Degree Requirements
We believe that the most appropriate formal preparation to meet the challenges of today’s world and to lead a satisfying personal and professional life is a carefully conceived educational program in the liberal arts and sciences. With this philosophy in mind, the College developed a precise set of curricular and degree requirements based on the principles of basic skills, breadth, depth, and discovery.

Basic Skills Requirements in Expository Writing, Foreign Language, and Mathematics

The College requires each student to demonstrate basic competency in three academic areas: expository writing, foreign language, and mathematics.

Basic skills examinations are given once to all students—during orientation prior to entrance. If basic competency is not achieved at that time, a student should take an appropriate course to satisfy the requirement. Students should plan their studies to ensure that all basic skills requirements are met by the end of the sophomore year.

Expository Writing
Entering freshmen are initially placed in HUM 110 or HUM 111 based on English ACT or verbal SAT scores. (HUM 111 includes a one-hour writing lab). At the end of fall term, the writing performance of all freshmen is evaluated by the Writing Committee. At this time, students whose writing is judged to be competent will have satisfied the writing requirement. Those students whose writing is judged to fall short of competency will be required to take a writing-intensive section of a general education course normally during the next spring term. Students who pass this course will have satisfied the basic skills requirement in expository writing.

Foreign Language
Competency in foreign language may be established through attaining a satisfactory score on a College-administered exam at entrance or through earning a grade of "C-" or higher in Classics 120, French 120, German 120, or Spanish 120/121/ (or, when offered, CLA 121, JPN 120, or appropriate course work in Hebrew).

Mathematics
Competency in mathematics may be established by presenting an appropriate ACT or SAT math score at entrance or by earning a grade of "C-" or higher in an appropriate math course (usually MAT 110).


Placement Policy for Expository Writing, Language, and Mathematics

The College’s placement policies are flexibly designed to place students in the course which will best serve as a continuation of their previous education. Placement is based on all available data: results from tests given at the beginning of the freshman year, scores of College Board achievement tests and other standardized tests taken before entrance, number of years of high school preparation (consideration is given to the time at which high school courses were taken), level of achievement in high school courses, and performance during the first two weeks of college classes.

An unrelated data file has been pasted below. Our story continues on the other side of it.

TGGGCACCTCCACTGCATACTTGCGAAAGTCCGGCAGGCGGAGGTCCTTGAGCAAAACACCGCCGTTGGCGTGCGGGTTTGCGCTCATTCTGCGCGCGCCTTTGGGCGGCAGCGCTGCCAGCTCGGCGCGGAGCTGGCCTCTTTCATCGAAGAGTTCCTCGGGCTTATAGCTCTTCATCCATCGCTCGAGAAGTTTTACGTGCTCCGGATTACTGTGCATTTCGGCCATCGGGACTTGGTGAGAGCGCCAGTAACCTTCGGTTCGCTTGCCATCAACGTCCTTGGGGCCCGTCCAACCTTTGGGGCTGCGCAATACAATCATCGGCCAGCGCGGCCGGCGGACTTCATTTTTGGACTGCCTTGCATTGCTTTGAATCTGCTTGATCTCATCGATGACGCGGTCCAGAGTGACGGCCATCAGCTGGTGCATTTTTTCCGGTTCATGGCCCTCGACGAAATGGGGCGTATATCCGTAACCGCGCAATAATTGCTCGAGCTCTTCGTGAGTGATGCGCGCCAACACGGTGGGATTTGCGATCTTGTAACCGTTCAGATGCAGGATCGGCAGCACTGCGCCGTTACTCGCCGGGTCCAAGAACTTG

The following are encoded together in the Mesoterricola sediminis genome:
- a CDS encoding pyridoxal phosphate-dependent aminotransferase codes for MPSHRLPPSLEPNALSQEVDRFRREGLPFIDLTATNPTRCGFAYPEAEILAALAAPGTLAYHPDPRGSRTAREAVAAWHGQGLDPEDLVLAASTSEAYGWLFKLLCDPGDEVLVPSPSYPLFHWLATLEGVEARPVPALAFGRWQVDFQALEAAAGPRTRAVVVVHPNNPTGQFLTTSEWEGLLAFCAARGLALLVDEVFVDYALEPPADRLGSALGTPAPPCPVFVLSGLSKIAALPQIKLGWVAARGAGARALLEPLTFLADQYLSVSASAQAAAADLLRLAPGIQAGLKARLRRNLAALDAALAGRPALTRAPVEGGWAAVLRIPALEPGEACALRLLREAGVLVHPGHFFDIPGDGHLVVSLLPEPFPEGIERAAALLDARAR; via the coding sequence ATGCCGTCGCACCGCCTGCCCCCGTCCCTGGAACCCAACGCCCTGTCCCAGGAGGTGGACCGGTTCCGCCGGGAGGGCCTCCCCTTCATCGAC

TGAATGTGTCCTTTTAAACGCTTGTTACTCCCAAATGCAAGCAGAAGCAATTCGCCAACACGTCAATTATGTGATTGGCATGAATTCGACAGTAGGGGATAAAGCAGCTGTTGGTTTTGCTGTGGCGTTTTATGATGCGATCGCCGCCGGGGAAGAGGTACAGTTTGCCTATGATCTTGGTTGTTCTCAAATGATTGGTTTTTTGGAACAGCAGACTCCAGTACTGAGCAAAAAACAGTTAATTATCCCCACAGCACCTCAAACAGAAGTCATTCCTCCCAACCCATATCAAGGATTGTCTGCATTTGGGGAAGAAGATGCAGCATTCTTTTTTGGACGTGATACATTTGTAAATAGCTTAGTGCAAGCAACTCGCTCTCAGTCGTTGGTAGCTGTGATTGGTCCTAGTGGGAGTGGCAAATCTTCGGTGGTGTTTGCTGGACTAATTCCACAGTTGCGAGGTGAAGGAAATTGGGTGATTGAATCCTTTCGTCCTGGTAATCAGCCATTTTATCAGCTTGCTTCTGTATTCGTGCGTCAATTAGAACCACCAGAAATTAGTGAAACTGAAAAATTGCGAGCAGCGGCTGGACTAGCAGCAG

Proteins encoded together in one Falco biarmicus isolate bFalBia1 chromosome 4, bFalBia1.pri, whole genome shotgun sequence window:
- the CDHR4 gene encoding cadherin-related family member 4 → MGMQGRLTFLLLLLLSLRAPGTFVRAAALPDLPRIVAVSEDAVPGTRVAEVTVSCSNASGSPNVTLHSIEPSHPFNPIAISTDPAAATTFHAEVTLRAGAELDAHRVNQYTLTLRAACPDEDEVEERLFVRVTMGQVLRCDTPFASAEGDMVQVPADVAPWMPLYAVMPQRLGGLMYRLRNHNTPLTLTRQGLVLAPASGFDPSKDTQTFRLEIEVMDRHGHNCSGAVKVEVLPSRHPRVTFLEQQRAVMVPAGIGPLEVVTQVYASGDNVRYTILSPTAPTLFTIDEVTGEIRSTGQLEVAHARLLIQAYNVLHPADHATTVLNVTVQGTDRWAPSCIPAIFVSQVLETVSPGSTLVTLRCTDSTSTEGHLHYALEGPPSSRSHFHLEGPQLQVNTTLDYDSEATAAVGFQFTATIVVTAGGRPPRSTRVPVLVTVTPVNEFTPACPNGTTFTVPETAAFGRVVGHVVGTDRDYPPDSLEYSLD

Proper placement helps assure students that they will not be placed in a course which is either too advanced or repetitious of previous work.


Convocation Requirement

A minimum of 30 events each year will be designated as convocations. Since "convocation" derives from the Latin com (meaning together) and vocare (to call), a convocation may be any event in which members of the Centre community are called together. The Convocation Committee, consisting of two students, two faculty, and two members of the administration, will coordinate the selection of convocations and will have final authority in all other matters having to do with convocations.

Convocations are a co-curricular requirement. Full-time students who accumulate at least 12 convocation credits in an academic year will receive the equivalent of one hour of "A" recorded on their transcripts and figured into their grade point average. Full-time students who do not accumulate at least 12 convocation credits during the academic year will receive the equivalent of one hour of "U" recorded on their transcripts and figured into their grade point average. Convocation "credit" is not applied toward the number of credit hours required for graduation.